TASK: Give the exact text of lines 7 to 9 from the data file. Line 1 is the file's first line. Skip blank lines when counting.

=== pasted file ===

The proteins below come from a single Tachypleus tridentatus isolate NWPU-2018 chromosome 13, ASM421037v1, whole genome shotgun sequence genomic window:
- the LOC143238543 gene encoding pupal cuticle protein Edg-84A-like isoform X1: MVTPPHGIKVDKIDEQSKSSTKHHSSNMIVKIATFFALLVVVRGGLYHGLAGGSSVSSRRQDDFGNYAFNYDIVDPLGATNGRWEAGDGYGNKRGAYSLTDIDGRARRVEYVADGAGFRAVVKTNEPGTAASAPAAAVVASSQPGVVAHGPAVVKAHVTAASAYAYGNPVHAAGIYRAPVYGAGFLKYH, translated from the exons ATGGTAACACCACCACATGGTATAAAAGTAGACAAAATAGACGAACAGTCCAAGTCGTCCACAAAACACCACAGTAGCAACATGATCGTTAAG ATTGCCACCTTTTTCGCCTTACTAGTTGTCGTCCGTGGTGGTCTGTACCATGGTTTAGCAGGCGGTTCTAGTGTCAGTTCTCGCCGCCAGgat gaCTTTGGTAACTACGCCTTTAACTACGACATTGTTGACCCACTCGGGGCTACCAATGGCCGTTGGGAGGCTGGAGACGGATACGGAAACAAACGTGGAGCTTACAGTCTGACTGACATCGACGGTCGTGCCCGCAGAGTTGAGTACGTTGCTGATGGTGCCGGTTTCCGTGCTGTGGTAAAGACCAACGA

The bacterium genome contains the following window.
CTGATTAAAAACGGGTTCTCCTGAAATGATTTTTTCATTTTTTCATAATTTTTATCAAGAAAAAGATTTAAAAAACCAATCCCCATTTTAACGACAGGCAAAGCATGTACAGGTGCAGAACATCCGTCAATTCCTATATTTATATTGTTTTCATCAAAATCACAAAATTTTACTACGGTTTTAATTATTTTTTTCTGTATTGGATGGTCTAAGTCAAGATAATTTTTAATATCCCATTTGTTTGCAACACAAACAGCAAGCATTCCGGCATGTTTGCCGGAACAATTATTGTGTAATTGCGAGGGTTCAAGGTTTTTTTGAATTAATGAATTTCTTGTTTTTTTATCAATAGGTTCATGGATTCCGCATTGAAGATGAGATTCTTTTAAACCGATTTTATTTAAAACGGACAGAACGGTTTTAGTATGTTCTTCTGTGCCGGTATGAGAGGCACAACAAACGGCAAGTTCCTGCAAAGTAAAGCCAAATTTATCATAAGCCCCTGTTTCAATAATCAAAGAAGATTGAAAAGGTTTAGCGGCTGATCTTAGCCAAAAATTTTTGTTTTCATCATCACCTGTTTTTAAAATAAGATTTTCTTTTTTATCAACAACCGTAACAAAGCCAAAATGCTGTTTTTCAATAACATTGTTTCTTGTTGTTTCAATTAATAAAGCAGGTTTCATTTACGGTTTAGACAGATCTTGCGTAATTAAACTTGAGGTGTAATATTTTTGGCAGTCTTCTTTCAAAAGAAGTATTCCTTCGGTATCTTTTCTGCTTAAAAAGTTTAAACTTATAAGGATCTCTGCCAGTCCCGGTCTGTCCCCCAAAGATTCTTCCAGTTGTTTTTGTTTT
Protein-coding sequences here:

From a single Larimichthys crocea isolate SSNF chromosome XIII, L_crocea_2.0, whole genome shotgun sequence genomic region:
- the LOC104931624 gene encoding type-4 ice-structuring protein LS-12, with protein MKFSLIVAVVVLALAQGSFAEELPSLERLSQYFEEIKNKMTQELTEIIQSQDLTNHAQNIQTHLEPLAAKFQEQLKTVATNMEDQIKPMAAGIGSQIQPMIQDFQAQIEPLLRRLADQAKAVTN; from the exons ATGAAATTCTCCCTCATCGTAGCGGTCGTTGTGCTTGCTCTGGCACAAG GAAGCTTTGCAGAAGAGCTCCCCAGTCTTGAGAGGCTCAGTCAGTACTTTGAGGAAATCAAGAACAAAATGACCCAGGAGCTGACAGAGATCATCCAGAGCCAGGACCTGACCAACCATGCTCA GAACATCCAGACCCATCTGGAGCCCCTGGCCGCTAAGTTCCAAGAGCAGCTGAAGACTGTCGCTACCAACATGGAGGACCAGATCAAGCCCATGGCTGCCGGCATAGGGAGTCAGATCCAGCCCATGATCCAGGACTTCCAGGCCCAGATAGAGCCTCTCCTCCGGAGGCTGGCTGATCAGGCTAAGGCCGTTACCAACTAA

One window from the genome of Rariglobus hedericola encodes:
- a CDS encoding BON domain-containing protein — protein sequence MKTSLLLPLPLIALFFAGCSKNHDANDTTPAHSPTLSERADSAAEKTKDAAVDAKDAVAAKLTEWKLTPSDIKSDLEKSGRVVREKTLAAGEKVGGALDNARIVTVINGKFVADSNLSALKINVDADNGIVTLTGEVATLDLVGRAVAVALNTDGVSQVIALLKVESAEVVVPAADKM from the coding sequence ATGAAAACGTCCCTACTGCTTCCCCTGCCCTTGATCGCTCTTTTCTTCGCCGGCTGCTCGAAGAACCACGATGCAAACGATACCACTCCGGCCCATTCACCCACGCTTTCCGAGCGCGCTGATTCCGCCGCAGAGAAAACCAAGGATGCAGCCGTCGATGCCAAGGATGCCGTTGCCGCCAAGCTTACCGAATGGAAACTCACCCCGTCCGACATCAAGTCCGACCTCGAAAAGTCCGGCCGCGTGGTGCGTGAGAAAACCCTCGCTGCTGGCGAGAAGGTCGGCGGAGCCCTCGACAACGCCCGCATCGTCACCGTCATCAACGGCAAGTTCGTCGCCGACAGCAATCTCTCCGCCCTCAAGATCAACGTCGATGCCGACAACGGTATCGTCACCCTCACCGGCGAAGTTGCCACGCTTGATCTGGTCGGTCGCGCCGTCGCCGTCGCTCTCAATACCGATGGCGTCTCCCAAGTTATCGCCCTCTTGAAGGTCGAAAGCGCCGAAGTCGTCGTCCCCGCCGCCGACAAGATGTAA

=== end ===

- the LOC104931624 gene encoding type-4 ice-structuring protein LS-12, with protein MKFSLIVAVVVLALAQGSFAEELPSLERLSQYFEEIKNKMTQELTEIIQSQDLTNHAQNIQTHLEPLAAKFQEQLKTVATNMEDQIKPMAAGIGSQIQPMIQDFQAQIEPLLRRLADQAKAVTN; from the exons ATGAAATTCTCCCTCATCGTAGCGGTCGTTGTGCTTGCTCTGGCACAAG GAAGCTTTGCAGAAGAGCTCCCCAGTCTTGAGAGGCTCAGTCAGTACTTTGAGGAAATCAAGAACAAAATGACCCAGGAGCTGACAGAGATCATCCAGAGCCAGGACCTGACCAACCATGCTCA GAACATCCAGACCCATCTGGAGCCCCTGGCCGCTAAGTTCCAAGAGCAGCTGAAGACTGTCGCTACCAACATGGAGGACCAGATCAAGCCCATGGCTGCCGGCATAGGGAGTCAGATCCAGCCCATGATCCAGGACTTCCAGGCCCAGATAGAGCCTCTCCTCCGGAGGCTGGCTGATCAGGCTAAGGCCGTTACCAACTAA

One window from the genome of Rariglobus hedericola encodes:
- a CDS encoding BON domain-containing protein — protein sequence MKTSLLLPLPLIALFFAGCSKNHDANDTTPAHSPTLSERADSAAEKTKDAAVDAKDAVAAKLTEWKLTPSDIKSDLEKSGRVVREKTLAAGEKVGGALDNARIVTVINGKFVADSNLSALKINVDADNGIVTLTGEVATLDLVGRAVAVALNTDGVSQVIALLKVESAEVVVPAADKM from the coding sequence ATGAAAACGTCCCTACTGCTTCCCCTGCCCTTGATCGCTCTTTTCTTCGCCGGCTGCTCGAAGAACCACGATGCAAACGATACCACTCCGGCCCATTCACCCACGCTTTCCGAGCGCGCTGATTCCGCCGCAGAGAAAACCAAGGATGCAGCCGTCGATGCCAAGGATGCCGTTGCCGCCAAGCTTACCGAATGGAAACTCACCCCGTCCGACATCAAGTCCGACCTCGAAAAGTCCGGCCGCGTGGTGCGTGAGAAAACCCTCGCTGCTGGCGAGAAGGTCGGCGGAGCCCTCGACAACGCCCGCATCGTCACCGTCATCAACGGCAAGTTCGTCGCCGACAGCAATCTCTCCGCCCTCAAGATCAACGTCGATGCCGACAACGGTATCGTCACCCTCACCGGCGAAGTTGCCACGCTTGATCTGGTCGGTCGCGCCGTCGCCGTCGCTCTCAATACCGATGGCGTCTCCCAAGTTATCGCCCTCTTGAAGGTCGAAAGCGCCGAAGTCGTCGTCCCCGCCGCCGACAAGATGTAA